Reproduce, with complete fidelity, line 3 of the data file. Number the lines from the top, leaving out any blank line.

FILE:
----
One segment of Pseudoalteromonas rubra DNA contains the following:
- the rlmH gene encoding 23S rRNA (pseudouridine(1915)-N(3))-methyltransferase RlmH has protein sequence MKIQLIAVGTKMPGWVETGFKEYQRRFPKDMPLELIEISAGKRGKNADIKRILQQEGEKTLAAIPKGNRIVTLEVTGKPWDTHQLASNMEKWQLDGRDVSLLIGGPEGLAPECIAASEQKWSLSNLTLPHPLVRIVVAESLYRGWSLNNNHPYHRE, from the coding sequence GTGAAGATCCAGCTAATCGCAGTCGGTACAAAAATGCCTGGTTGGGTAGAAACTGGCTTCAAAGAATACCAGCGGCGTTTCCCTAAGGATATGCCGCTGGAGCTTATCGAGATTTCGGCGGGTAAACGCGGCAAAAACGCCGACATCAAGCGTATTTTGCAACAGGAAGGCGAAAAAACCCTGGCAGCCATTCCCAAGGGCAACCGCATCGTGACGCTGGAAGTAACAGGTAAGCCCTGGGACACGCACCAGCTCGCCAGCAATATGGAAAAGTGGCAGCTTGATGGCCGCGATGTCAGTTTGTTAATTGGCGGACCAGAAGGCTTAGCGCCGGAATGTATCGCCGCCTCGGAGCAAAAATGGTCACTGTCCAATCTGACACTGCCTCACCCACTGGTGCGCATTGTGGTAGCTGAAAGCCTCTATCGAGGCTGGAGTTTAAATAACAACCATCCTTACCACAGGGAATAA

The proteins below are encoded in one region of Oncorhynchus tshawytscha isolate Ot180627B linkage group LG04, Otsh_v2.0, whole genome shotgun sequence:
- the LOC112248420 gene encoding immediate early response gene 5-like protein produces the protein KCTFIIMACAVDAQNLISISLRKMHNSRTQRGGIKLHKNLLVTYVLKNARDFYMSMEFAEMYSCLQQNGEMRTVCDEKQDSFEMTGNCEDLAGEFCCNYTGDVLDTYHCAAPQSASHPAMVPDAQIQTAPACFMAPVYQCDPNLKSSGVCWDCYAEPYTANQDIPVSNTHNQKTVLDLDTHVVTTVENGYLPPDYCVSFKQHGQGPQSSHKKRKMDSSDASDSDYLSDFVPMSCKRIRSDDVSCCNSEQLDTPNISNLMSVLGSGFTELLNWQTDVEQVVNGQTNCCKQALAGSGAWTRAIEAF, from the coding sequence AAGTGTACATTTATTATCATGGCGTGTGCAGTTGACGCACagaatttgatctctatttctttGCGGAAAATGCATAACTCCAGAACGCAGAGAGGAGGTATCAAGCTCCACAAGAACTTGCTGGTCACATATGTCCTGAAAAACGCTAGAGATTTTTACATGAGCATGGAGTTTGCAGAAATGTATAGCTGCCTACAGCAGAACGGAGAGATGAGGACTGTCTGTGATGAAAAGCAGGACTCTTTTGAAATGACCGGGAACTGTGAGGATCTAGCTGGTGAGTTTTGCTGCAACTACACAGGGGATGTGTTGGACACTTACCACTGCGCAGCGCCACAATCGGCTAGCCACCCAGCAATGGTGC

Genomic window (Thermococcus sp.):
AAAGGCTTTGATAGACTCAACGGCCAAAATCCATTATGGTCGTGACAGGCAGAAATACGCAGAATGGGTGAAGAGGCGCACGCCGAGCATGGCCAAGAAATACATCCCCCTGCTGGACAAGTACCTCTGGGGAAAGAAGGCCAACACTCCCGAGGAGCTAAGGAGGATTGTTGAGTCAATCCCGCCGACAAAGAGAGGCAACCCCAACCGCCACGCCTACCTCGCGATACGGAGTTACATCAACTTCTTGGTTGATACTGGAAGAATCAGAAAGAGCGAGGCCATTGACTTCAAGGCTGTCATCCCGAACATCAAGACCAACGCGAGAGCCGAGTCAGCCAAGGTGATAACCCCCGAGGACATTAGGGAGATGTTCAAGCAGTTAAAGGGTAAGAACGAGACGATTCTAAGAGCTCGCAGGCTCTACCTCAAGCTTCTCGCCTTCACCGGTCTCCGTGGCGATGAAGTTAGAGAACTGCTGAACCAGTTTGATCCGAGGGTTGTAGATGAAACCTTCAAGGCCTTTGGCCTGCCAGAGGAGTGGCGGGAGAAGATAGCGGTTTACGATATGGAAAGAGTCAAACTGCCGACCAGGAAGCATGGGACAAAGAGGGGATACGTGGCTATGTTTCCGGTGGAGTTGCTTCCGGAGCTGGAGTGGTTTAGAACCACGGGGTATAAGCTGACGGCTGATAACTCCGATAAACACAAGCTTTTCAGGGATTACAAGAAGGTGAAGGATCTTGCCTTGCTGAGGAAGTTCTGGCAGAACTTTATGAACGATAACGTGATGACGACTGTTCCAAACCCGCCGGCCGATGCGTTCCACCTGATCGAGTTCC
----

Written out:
The proteins below are encoded in one region of Oncorhynchus tshawytscha isolate Ot180627B linkage group LG04, Otsh_v2.0, whole genome shotgun sequence: